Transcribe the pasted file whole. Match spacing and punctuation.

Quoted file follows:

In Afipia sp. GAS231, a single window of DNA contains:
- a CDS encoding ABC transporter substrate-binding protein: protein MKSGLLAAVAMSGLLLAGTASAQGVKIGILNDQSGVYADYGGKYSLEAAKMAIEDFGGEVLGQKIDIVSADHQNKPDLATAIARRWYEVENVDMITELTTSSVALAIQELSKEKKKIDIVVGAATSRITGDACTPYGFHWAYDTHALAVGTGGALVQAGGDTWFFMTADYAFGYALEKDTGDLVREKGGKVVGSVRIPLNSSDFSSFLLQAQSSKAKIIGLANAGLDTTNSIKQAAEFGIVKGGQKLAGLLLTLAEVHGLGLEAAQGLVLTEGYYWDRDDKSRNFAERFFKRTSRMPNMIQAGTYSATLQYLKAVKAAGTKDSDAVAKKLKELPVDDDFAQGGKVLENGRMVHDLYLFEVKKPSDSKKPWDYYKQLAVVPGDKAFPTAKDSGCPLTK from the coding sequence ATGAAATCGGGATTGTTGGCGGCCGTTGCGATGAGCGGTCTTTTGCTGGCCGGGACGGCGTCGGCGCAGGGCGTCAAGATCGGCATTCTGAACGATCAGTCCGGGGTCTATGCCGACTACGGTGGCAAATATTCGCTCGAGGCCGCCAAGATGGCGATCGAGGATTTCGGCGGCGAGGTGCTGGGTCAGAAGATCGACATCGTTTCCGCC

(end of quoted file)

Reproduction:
In Afipia sp. GAS231, a single window of DNA contains:
- a CDS encoding ABC transporter substrate-binding protein: protein MKSGLLAAVAMSGLLLAGTASAQGVKIGILNDQSGVYADYGGKYSLEAAKMAIEDFGGEVLGQKIDIVSADHQNKPDLATAIARRWYEVENVDMITELTTSSVALAIQELSKEKKKIDIVVGAATSRITGDACTPYGFHWAYDTHALAVGTGGALVQAGGDTWFFMTADYAFGYALEKDTGDLVREKGGKVVGSVRIPLNSSDFSSFLLQAQSSKAKIIGLANAGLDTTNSIKQAAEFGIVKGGQKLAGLLLTLAEVHGLGLEAAQGLVLTEGYYWDRDDKSRNFAERFFKRTSRMPNMIQAGTYSATLQYLKAVKAAGTKDSDAVAKKLKELPVDDDFAQGGKVLENGRMVHDLYLFEVKKPSDSKKPWDYYKQLAVVPGDKAFPTAKDSGCPLTK from the coding sequence ATGAAATCGGGATTGTTGGCGGCCGTTGCGATGAGCGGTCTTTTGCTGGCCGGGACGGCGTCGGCGCAGGGCGTCAAGATCGGCATTCTGAACGATCAGTCCGGGGTCTATGCCGACTACGGTGGCAAATATTCGCTCGAGGCCGCCAAGATGGCGATCGAGGATTTCGGCGGCGAGGTGCTGGGTCAGAAGATCGACATCGTTTCCGCC